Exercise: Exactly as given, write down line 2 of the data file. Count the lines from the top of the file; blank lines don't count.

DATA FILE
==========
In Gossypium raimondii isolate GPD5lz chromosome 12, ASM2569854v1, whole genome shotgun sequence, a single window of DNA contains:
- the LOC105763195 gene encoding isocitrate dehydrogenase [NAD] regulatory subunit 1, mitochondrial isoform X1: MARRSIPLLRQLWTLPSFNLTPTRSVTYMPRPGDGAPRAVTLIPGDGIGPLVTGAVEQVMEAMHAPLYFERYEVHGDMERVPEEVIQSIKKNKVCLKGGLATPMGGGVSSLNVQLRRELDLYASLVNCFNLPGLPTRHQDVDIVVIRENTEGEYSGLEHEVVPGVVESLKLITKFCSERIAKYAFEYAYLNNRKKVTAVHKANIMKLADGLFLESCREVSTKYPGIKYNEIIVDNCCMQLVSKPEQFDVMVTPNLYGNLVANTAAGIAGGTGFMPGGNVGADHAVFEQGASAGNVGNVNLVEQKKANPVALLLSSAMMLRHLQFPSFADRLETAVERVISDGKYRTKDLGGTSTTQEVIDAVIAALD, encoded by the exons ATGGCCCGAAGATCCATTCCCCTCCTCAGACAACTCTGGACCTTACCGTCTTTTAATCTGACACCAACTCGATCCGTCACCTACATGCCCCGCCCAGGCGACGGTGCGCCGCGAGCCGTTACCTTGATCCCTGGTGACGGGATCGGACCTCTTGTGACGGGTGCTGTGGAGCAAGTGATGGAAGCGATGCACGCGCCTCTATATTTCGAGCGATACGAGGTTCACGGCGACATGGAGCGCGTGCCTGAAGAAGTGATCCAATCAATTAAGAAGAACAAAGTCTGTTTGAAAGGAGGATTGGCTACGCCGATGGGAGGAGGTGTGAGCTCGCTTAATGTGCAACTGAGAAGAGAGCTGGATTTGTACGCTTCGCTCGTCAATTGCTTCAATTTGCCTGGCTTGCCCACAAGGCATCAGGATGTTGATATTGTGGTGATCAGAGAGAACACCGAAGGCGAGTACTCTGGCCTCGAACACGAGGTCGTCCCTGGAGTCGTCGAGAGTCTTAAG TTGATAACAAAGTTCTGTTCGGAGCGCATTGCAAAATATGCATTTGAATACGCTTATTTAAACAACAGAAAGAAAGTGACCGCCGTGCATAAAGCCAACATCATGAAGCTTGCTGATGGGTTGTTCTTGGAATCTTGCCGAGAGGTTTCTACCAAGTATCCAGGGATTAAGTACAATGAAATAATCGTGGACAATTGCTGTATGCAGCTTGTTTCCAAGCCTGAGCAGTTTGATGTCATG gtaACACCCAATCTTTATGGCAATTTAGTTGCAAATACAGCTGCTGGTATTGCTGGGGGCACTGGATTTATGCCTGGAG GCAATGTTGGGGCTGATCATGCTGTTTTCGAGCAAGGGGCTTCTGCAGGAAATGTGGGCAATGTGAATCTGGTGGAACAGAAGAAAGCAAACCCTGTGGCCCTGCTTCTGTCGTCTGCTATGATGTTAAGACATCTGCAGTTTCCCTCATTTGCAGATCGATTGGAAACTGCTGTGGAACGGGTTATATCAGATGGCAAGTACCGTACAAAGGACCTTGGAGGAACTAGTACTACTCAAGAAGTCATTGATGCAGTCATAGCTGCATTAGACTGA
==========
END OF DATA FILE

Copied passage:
- the LOC105763195 gene encoding isocitrate dehydrogenase [NAD] regulatory subunit 1, mitochondrial isoform X1: MARRSIPLLRQLWTLPSFNLTPTRSVTYMPRPGDGAPRAVTLIPGDGIGPLVTGAVEQVMEAMHAPLYFERYEVHGDMERVPEEVIQSIKKNKVCLKGGLATPMGGGVSSLNVQLRRELDLYASLVNCFNLPGLPTRHQDVDIVVIRENTEGEYSGLEHEVVPGVVESLKLITKFCSERIAKYAFEYAYLNNRKKVTAVHKANIMKLADGLFLESCREVSTKYPGIKYNEIIVDNCCMQLVSKPEQFDVMVTPNLYGNLVANTAAGIAGGTGFMPGGNVGADHAVFEQGASAGNVGNVNLVEQKKANPVALLLSSAMMLRHLQFPSFADRLETAVERVISDGKYRTKDLGGTSTTQEVIDAVIAALD, encoded by the exons ATGGCCCGAAGATCCATTCCCCTCCTCAGACAACTCTGGACCTTACCGTCTTTTAATCTGACACCAACTCGATCCGTCACCTACATGCCCCGCCCAGGCGACGGTGCGCCGCGAGCCGTTACCTTGATCCCTGGTGACGGGATCGGACCTCTTGTGACGGGTGCTGTGGAGCAAGTGATGGAAGCGATGCACGCGCCTCTATATTTCGAGCGATACGAGGTTCACGGCGACATGGAGCGCGTGCCTGAAGAAGTGATCCAATCAATTAAGAAGAACAAAGTCTGTTTGAAAGGAGGATTGGCTACGCCGATGGGAGGAGGTGTGAGCTCGCTTAATGTGCAACTGAGAAGAGAGCTGGATTTGTACGCTTCGCTCGTCAATTGCTTCAATTTGCCTGGCTTGCCCACAAGGCATCAGGATGTTGATATTGTGGTGATCAGAGAGAACACCGAAGGCGAGTACTCTGGCCTCGAACACGAGGTCGTCCCTGGAGTCGTCGAGAGTCTTAAG TTGATAACAAAGTTCTGTTCGGAGCGCATTGCAAAATATGCATTTGAATACGCTTATTTAAACAACAGAAAGAAAGTGACCGCCGTGCATAAAGCCAACATCATGAAGCTTGCTGATGGGTTGTTCTTGGAATCTTGCCGAGAGGTTTCTACCAAGTATCCAGGGATTAAGTACAATGAAATAATCGTGGACAATTGCTGTATGCAGCTTGTTTCCAAGCCTGAGCAGTTTGATGTCATG gtaACACCCAATCTTTATGGCAATTTAGTTGCAAATACAGCTGCTGGTATTGCTGGGGGCACTGGATTTATGCCTGGAG GCAATGTTGGGGCTGATCATGCTGTTTTCGAGCAAGGGGCTTCTGCAGGAAATGTGGGCAATGTGAATCTGGTGGAACAGAAGAAAGCAAACCCTGTGGCCCTGCTTCTGTCGTCTGCTATGATGTTAAGACATCTGCAGTTTCCCTCATTTGCAGATCGATTGGAAACTGCTGTGGAACGGGTTATATCAGATGGCAAGTACCGTACAAAGGACCTTGGAGGAACTAGTACTACTCAAGAAGTCATTGATGCAGTCATAGCTGCATTAGACTGA